Looking at HRV is not like looking at basic bio-data data like steps, calories, or resting heart rate.
As a measure of variability over time it is both more powerful and a bit harder to understand.
I'm currently using two different app/hardware combos to look at information related to HRV.
The fist app is called Biostrap. It provides hardware and software for looking at sophistcated biometric data including HRV. I'm currently only using the wristband, and only looking at HRV.
I'm also using Complete Coherence's Android App with a Polar H10 heart rate monitor. The Complete Coherence app doesn't provide you with direct information on HRV, but offers you insight on how well you are using their breathing exercises which are designed to improve HRV.
As a result, the Complete Coherence application is a little bit more intuitive, though not as clean or modern looking as Biostrap. Because you are measuring coherence (their term) and not HRV directly they're a bit freer to make it easier to consume. It's a simple 1 - 100 scale with color coding from bad (red) to good (green).
Here some example graphs that it produces after (not during) a session:
The one challenge is that it is sometimes hard to tell why I'm getting the scores that I'm getting. I'm doing the breathing exercises and mostly that makes the score go up, though sometimes it doesn't. If it doesn't, there isn't a strong indication of what I could do better. With a bit of trial and error I discovered that playing with the breath-timing settings allowed me to get more consistent results. Presumably this means that there was a breathing pattern that better suited me and changing it (changed from 6 breaths-per-minute to 5 breaths-per-minute) produced improved HRV.
But I can't actually see that directly in the app.
In contrast, Biostrap is designed to provide you directly with HRV readings. This is considerably more involved process than just strapping on a writband and having it count steps or give you your resting heartrate.
The Biostrap hardware uses a clinical-grade photoplethysmogram (PPG) to gather much more precise heartbeat data than other PPG-based fitness bands.
Because the hardware is more purpose-built for heartrate it looks a bit more utilitarian (no displays or buttons) and it requires a little more handholding. You have to explicitly tell it to do a biometric session and when you are going to sleep.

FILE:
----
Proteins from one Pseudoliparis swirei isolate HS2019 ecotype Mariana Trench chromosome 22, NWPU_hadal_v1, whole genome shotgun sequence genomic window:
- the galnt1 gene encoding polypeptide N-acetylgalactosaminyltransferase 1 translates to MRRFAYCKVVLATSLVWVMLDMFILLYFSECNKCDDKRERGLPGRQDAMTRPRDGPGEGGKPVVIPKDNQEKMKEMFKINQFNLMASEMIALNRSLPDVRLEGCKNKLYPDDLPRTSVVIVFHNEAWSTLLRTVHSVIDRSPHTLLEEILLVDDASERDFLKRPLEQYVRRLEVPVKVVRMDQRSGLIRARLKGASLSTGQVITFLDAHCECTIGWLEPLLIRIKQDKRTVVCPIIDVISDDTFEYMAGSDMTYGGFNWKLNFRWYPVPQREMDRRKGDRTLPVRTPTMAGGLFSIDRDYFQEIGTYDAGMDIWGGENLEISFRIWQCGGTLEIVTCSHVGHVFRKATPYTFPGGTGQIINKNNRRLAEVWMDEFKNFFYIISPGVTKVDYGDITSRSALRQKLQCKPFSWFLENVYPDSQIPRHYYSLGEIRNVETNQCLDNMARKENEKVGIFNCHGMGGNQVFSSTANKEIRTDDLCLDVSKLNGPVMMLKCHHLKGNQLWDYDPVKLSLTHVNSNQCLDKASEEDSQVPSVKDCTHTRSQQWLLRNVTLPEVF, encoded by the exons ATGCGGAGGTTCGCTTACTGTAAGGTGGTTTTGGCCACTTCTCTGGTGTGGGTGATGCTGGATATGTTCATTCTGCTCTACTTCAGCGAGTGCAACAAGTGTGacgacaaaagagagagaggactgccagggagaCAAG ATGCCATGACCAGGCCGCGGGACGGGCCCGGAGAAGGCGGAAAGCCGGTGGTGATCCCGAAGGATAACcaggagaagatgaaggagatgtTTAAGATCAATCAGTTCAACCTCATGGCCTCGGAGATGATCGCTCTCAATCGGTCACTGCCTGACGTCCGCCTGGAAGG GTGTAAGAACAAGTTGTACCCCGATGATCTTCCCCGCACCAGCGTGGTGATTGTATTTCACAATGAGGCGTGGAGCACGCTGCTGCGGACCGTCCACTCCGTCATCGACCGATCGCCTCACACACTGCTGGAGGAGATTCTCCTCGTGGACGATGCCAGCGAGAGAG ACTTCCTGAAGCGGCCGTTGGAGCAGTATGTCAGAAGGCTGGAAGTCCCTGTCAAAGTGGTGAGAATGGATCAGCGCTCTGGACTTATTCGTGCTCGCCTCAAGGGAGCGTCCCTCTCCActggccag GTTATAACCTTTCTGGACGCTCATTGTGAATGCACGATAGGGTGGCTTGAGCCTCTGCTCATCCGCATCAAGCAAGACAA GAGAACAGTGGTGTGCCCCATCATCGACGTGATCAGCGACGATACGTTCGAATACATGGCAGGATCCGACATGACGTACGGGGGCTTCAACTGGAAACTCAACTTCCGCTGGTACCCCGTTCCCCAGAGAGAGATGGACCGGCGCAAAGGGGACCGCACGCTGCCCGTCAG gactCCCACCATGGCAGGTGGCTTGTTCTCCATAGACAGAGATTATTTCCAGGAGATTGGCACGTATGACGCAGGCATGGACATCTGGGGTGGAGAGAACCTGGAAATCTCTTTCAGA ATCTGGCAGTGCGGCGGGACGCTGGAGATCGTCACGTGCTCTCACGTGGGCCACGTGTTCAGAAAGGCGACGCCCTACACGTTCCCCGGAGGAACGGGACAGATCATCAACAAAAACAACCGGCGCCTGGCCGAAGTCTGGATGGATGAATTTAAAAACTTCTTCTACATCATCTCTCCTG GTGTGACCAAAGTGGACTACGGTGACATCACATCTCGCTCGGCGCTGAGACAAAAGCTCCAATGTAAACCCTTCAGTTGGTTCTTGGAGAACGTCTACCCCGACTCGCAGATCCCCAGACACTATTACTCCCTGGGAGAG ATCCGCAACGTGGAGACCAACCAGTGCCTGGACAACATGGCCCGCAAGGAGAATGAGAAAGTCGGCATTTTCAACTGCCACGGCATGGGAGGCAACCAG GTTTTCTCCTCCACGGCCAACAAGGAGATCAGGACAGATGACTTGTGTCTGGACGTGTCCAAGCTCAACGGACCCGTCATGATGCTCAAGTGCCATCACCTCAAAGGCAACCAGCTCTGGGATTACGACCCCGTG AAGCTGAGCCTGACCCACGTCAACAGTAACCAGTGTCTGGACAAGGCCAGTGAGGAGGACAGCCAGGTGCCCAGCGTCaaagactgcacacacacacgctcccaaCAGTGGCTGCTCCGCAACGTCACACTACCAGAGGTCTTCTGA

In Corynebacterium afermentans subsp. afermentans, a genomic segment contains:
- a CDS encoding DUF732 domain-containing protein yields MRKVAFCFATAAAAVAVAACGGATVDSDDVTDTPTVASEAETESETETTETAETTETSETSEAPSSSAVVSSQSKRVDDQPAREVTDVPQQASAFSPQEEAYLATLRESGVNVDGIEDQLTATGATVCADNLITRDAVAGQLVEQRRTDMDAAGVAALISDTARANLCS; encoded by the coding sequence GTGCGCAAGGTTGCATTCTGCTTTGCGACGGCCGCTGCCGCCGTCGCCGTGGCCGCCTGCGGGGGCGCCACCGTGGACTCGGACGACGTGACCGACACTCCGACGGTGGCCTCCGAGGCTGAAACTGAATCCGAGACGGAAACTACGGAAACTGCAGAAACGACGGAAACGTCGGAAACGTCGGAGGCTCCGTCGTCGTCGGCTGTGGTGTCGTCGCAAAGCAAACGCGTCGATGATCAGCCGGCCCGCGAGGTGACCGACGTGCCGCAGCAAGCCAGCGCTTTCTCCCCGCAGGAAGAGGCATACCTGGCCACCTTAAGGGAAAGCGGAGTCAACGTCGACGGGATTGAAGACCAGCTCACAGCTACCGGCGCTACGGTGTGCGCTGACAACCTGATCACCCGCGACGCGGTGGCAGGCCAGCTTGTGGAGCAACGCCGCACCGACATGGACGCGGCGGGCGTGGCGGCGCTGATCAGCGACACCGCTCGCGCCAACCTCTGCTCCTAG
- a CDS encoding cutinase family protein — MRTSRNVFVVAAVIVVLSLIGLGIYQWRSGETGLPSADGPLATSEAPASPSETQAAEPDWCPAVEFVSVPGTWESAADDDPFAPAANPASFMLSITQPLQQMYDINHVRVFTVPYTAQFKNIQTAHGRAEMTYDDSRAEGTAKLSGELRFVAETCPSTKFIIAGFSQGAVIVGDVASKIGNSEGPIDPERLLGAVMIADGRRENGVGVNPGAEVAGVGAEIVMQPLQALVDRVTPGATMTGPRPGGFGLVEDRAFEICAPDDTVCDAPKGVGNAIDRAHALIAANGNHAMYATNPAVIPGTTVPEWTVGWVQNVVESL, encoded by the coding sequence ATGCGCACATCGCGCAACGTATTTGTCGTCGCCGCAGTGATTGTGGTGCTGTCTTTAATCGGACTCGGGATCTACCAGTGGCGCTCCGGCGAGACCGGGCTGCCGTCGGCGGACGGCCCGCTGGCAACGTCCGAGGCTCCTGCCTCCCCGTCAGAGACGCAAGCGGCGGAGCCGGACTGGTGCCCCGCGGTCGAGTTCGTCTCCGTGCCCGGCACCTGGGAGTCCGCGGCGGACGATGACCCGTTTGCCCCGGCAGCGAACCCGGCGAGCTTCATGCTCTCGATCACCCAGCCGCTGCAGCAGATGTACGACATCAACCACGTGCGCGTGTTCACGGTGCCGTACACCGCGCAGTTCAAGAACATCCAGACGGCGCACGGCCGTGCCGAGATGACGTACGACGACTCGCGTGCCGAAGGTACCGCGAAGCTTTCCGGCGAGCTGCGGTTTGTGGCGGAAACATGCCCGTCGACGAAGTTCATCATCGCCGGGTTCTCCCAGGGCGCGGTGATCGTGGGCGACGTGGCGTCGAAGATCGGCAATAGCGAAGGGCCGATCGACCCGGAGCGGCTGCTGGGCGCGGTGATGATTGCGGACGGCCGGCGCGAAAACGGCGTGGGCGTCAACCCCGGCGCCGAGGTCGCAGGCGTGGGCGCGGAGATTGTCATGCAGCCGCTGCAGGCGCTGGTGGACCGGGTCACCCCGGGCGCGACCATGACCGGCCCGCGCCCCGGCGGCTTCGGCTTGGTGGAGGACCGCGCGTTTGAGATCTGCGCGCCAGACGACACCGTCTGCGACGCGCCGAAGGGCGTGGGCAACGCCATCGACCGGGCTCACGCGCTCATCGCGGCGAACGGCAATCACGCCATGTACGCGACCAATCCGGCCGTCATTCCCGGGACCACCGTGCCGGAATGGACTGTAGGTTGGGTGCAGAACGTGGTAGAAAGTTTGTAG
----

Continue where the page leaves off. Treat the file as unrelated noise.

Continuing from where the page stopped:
The data that comes back is much more detailed and the analysis gives you a much clearer picture of the HRV measurements the app is taking. It isn't transmuted into a user friendly number or code.
As a result I can see what my HRV measurements are: I can see averages, I can see individual data points, and I can see trend information over time. The app has a clean, modern look which you can see here:
Yes, but what does it all mean you ask? What's good? What's bad? What's average?
The first answer I found was, 'It depends' and then, 'You're better off comparing against your self over time.'
And then I found this article that at least provides some guidance.
After all is said and done, my average is a tiny bit above the average for my age and gender, so that's good, I guess. Now I have a goal to work toward which is to improve on that.
Of course, Biostrap doesn't provide me with guidance on how to improve.
For that, I'm going to continue to use the Complete Coherence system for improving HRV, along with regular exercise and meditation. Hopefully I will see long term improvement in my averages. I like the Complete Coherence program (which extends well beyond HRV into other mindfulness-related areas). I am sharing it with some colleagues who are interested in improving health and new ways to manage stress and improve energy.
My name is Jonathan Fries. I work for Exadel, Inc. Exadel - https://www.exadel.com - is a great company, with great people all around the world. I currently lead the Boulder, CO, USA office.